Written by: Victoria Alexander
It builds to a sensational, illuminating scene between Johansson and Driver, then slips when Driver, who does have a strong singing voice, uses the film to audition for a Broadway musical.
It’s tough to make a film about marriage. You can’t help tossing the blame on one of the parties. Someone is always more of an asshole. Eventually, no matter how one would like to present themselves or how they have conformed to society’s blueprint of personhood or a marriage, along the way people get tired of the pressure to be the best they can be and begin to show their real self. Imagine spending years – day in, day out – acting like a person written by someone else.
You know, the “you” you really know is there, lurking and grasping for air in that sealed container known as “the nice you.” And you let it come out in slippery ways that no one sees. But you know it is the “real” you. Okay. Here is an example: It’s like when a colleague dies and everyone is sad – he was such a great guy! – but you are secretly really, really thrilled he died a horrible death. Frankly, you are overjoyed. You are ecstatic his hospital bill wiped out his life’s savings, leaving his family with a GoFundMe page for his funeral. It’s a secret pleasure for the real you. And it’s proof your curses work.
Or am I revealing too much?
Charlie (Adam Driver) is one of those Brooklyn-based New York storefront playwright/directors whose work is deemed worthy by a very select group of people. The type of people who have the power to nominate someone for a MacArthur Fellowship. As a New Yorker I went to many of these plays. Usually, someone was on stage naked. Charlie is married to Nicole (Scarlett Johansson) and they have an eight year old son, Henry (Azhy Robertson). Nicole grew up in California. Her mother Sandra (Julie Hagerty) was a well-known TV actress and her sister (Merritt Weber) is also an actress.
Nicole had a brief starring film role but left a promising career to move to New York and be Charlie’s muse and leading lady. As the founder of a theater and the playwright/director, the focus began to evolve around Charlie. Everyone in the troupe wants to win his favor. He is the element that will propel their theatrical careers.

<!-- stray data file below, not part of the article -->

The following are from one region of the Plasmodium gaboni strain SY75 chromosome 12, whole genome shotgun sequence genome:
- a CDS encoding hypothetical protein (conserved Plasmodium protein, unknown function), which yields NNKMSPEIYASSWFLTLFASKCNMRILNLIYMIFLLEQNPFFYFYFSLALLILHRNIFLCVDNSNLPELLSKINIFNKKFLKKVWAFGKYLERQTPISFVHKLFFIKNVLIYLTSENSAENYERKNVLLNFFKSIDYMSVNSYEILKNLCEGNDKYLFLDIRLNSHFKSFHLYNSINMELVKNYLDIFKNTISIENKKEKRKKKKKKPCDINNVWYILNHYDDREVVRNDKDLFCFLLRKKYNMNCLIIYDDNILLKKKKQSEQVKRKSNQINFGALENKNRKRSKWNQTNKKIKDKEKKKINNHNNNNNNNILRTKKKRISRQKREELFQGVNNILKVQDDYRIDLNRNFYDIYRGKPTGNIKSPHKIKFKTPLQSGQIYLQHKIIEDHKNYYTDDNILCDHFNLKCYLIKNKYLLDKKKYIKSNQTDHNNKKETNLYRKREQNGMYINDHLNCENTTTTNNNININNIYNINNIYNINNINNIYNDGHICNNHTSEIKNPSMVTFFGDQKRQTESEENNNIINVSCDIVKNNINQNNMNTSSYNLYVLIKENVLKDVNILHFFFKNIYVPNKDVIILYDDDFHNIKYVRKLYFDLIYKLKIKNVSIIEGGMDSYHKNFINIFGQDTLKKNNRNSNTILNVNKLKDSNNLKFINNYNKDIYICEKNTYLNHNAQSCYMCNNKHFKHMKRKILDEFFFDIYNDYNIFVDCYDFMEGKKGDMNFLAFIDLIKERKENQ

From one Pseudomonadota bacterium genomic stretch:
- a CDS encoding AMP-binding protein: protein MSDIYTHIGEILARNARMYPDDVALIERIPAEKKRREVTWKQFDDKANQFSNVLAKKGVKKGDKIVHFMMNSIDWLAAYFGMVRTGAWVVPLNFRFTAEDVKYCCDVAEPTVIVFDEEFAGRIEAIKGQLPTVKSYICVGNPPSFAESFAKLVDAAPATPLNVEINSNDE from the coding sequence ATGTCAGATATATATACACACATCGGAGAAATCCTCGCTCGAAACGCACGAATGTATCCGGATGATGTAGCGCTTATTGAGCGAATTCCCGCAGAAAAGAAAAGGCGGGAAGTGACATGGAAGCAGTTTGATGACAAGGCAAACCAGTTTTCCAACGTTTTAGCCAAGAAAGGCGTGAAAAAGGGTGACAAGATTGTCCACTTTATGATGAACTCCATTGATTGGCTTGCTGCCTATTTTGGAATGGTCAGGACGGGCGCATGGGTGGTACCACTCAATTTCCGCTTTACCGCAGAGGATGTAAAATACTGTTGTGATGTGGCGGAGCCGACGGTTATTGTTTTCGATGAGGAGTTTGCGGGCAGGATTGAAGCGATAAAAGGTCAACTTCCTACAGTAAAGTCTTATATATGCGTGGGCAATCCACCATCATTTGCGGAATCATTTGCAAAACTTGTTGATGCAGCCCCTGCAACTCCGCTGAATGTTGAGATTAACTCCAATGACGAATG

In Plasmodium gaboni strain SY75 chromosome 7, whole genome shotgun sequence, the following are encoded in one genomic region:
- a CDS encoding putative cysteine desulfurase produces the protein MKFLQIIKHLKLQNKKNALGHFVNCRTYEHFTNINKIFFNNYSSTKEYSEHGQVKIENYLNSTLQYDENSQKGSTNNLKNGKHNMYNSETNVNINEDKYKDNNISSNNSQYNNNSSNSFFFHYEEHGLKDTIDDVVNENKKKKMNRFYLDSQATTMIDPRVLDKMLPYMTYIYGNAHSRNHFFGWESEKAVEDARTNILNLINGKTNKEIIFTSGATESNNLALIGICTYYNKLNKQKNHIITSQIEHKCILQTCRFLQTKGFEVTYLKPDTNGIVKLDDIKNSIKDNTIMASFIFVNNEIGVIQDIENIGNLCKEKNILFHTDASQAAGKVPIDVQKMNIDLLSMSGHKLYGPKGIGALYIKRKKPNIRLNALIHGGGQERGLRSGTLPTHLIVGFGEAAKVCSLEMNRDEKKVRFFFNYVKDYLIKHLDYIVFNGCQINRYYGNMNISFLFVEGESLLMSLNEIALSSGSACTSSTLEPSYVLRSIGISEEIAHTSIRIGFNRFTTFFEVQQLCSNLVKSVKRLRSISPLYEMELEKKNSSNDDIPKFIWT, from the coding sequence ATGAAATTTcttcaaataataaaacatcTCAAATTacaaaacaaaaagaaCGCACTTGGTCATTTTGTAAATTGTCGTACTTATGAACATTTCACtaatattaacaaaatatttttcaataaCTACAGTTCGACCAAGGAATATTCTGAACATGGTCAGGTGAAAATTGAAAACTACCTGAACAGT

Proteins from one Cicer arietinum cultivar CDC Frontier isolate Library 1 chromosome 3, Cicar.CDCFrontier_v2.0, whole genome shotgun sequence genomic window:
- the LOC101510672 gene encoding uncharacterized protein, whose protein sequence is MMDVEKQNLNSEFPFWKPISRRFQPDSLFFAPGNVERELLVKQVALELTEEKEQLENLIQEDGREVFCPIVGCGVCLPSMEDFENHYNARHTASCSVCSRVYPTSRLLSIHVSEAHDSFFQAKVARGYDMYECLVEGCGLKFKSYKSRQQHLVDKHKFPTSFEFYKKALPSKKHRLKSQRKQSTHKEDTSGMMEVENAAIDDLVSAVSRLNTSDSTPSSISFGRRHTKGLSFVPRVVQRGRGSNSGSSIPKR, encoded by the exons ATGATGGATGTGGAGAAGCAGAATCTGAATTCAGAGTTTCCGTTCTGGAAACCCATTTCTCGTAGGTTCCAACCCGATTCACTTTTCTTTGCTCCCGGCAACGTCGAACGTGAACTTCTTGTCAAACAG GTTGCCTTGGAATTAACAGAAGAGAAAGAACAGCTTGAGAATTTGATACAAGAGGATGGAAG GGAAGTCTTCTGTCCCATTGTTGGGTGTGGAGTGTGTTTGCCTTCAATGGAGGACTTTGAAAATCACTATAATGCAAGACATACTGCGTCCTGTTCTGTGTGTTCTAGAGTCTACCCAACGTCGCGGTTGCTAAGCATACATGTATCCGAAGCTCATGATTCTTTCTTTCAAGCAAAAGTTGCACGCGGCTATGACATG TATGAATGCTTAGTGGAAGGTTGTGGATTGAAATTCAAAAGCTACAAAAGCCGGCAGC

Nicole has been turning down random Hollywood offers but still keeps a lane open. When she is offered an opportunity to go to Hollywood to do a pilot, she knows Charlie will refuse to join her. It’s been all about him, his career, his ambition, his goals. The offer of spending some time with her mother and sister in California and her dreams, leads to a confrontation: Nicole wants to take Henry to California and wants a divorce. Marriage counseling fails. Nicole acts like a bitch. Charlie is a great dad and is not an egotistical, fame-seeking, Christopher Marlowe-sprouting blowhard. No one fawns over him.
I have never been a fan of writer-director Noah Baumbach’s work. He has acknowledged that MARRIAGE STORY is semi-autobiographical. Baumbach went through a divorce with actress Jennifer Jason Leigh after marrying in 2005. Baumbach and Leigh collaborated in 2007 on MARGOT AT THE WEDDING and in 2010 they co-wrote the movie GREENBERG starring Ben Stiller and Greta Gerwig. In 2010, just seven months after the birth of their only child Rohmer, Leigh filed for divorce seeking full custody of their son with visitation rights for Baumbach. Coincidentally, Baumbach began dating Gerwig in 2010. If it wasn’t for Leigh’s participation in writing GREENBERG, would her husband have spent so much time with Gerwig? Jennifer Jason Leigh – with a film career spanning decades, you should have known about the seductive allure of a winsome neophyte seeking a mentor. In 2019, Baumbach and Gerwig had a son.